To say “I am healthy” when you are struggling with a diagnosis that you know is as dire as it is correct is a stressor – lies always are.  Do not pretend that you have already arrived in your ideal state.  Instead, allow yourself to be in the midst of an evolutionary process, moving incrementally toward your goal.  “Becoming” is a delicious, dynamic state.  And it should be forgiving word since you are the only one who has to measure your progress.

My newest mantra? Offered to me by my teacher at class last weekend: Every day, in every way I am becoming patient and in control.

In the middle of the night when I am beside myself because I cannot figure out why Moira is crying or convince her to stop, I can’t be fooled into thinking I’ve got it all together.  I am willing to believe that I am on a journey, however.  A journey furthered by each deep, peaceful breath.  A journey toward being a patient mother who may not be able to control the world but who can at least be in control of her reactions to all of the challenges that an infant can conjure at 1:30 a.m.

It’s getting time for resolutions and all of those words of the year.  If brevity is not on your side and you feel you need a whole sentence maybe there is some bliss to be found in becoming?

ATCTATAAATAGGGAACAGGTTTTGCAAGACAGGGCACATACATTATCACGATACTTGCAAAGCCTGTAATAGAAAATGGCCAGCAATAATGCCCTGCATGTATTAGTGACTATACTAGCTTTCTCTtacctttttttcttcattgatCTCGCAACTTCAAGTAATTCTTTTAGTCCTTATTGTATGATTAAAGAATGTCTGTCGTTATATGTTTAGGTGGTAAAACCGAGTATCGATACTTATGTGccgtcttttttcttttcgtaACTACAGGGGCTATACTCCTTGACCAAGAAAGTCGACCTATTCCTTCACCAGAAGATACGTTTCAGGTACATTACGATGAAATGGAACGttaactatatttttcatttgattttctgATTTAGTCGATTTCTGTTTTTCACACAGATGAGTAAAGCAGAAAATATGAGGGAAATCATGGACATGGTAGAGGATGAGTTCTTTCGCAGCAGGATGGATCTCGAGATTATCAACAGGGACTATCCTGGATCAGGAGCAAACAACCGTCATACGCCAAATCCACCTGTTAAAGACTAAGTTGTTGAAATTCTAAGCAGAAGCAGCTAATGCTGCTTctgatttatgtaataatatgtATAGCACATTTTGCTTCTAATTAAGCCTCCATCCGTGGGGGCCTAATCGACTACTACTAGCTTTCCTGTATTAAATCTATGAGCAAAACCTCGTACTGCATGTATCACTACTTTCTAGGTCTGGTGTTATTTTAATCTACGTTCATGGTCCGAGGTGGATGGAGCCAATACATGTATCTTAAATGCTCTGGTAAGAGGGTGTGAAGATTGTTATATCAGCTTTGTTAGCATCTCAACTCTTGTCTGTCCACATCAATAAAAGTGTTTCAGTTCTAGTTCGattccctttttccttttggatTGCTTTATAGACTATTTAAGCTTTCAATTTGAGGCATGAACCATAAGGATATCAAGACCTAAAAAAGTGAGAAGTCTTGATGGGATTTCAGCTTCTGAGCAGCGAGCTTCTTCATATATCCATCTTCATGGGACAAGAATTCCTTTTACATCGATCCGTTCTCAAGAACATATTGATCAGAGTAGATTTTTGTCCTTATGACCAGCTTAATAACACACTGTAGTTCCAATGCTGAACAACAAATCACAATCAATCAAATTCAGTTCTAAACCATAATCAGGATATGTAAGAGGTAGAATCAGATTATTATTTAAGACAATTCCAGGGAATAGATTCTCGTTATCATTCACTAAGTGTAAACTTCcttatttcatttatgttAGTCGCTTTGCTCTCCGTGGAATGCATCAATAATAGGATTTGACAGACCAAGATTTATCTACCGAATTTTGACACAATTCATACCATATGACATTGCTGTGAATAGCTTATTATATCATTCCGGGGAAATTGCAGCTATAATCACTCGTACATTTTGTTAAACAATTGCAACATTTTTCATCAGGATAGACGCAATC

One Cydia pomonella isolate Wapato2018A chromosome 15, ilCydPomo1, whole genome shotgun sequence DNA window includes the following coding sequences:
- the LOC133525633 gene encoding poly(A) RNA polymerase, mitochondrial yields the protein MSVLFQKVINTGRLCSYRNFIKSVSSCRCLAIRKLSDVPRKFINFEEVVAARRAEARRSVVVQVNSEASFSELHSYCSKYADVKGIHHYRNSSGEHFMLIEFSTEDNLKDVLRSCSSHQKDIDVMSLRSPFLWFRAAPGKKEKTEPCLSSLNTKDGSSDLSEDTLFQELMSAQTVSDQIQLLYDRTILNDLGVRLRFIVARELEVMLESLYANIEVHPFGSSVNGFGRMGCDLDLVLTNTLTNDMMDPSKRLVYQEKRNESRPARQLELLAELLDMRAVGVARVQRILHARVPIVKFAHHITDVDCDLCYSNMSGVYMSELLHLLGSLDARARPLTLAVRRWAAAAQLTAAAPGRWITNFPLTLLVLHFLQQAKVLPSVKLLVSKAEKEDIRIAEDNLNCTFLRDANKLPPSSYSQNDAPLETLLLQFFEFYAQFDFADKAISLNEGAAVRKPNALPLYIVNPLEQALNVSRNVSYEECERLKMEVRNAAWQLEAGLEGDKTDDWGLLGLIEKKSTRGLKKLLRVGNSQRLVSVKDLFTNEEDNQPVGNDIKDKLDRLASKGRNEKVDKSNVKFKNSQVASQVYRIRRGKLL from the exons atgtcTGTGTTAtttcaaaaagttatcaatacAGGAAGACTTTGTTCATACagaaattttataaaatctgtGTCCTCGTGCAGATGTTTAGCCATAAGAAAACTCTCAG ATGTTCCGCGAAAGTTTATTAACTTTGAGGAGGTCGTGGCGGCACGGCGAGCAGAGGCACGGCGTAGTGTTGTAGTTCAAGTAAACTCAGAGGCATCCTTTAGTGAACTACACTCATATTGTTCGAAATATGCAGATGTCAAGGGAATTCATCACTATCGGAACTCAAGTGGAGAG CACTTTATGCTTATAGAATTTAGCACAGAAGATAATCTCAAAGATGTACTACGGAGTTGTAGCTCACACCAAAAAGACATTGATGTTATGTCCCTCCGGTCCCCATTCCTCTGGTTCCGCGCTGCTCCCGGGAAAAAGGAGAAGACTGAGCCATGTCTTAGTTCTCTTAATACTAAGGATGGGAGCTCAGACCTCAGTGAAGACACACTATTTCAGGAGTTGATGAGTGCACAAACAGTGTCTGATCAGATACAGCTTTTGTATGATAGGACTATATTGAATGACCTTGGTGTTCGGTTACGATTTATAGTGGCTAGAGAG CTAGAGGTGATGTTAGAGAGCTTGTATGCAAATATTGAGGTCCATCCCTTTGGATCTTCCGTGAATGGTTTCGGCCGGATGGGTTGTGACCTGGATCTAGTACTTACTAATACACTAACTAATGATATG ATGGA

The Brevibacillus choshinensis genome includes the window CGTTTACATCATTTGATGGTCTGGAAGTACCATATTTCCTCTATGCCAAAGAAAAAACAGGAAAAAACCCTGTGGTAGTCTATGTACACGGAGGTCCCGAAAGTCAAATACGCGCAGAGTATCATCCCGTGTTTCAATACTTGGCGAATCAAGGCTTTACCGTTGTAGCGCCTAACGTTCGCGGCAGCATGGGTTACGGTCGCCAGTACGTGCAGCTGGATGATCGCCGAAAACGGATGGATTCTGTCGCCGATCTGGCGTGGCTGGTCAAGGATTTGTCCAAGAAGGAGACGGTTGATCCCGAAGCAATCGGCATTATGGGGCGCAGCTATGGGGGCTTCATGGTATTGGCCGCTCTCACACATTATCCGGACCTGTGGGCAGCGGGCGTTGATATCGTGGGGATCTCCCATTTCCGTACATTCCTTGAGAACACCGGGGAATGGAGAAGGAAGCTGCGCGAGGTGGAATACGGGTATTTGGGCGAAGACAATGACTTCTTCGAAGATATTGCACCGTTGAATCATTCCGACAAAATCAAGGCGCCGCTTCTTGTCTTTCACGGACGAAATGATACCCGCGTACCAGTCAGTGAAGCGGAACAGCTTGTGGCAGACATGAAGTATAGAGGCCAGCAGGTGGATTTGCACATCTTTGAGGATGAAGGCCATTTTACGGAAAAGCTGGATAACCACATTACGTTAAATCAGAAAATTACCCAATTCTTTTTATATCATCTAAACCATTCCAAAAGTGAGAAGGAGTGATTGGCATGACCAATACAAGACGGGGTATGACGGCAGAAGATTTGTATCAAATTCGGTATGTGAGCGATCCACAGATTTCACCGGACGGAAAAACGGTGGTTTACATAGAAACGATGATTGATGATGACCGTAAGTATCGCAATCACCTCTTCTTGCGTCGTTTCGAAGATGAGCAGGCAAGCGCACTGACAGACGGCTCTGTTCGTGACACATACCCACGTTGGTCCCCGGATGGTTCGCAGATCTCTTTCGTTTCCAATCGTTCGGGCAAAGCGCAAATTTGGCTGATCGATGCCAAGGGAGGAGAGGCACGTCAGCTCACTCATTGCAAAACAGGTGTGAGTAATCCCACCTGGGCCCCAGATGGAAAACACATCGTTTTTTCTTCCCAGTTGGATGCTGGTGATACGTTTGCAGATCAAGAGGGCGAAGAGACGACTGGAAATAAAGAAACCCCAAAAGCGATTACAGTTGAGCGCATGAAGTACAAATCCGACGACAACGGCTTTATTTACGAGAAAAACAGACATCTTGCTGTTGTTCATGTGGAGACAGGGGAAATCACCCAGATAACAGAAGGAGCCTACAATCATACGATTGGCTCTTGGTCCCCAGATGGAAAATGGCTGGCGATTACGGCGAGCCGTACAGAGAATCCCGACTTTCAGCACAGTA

Recovering Buried Mythologies

Some of the sage advice that my most exquisite energy healer offered when I visited her in the midst of my 10 day long battle with depleted energy and sinking spirits was quite simple:

Just relax. No stress. No contemplating. No conscious creating. Just watch the equivalent of Oprah and seek out as many comedies as possible. You need to laugh.

peneloperococo_hcI tried really hard to comply. I watched a lovely fairy tale of a movie, Penelope, that was full of eye candy and clever enough allegory. I began reading a book called Rococo and am loving my time with an interior decorator from New Jersey who’s transforming his childhood church. Each reminded me of aspects of my own story, but neither demanded that I deconstruct my reactions or analyze their greater significance.

But I couldn’t turn off my brain completely. I was drawn under the spell of a novel that was far from funny and couldn’t be construed as light. It drew me into the shadows of my past. Not necessarily into black, frightening corners, but more to the mesmerizing shapes that fill the walls of a firelit room.

For all that I wrote a college entrance essay in which I declared my ambition to be a “professional Irish person” (oh, it was cheesy, but it got me in!) and have a couple of degrees in the literature from that little country, I have sort of lost track of that passion. I ignored much of the rest of the world’s wisdom as I immersed myself in the hills and the fog of a small corner of the world. To make up for lost time, I since dedicated myself to a whole globe of knowledge and have largely forgotten about Ireland.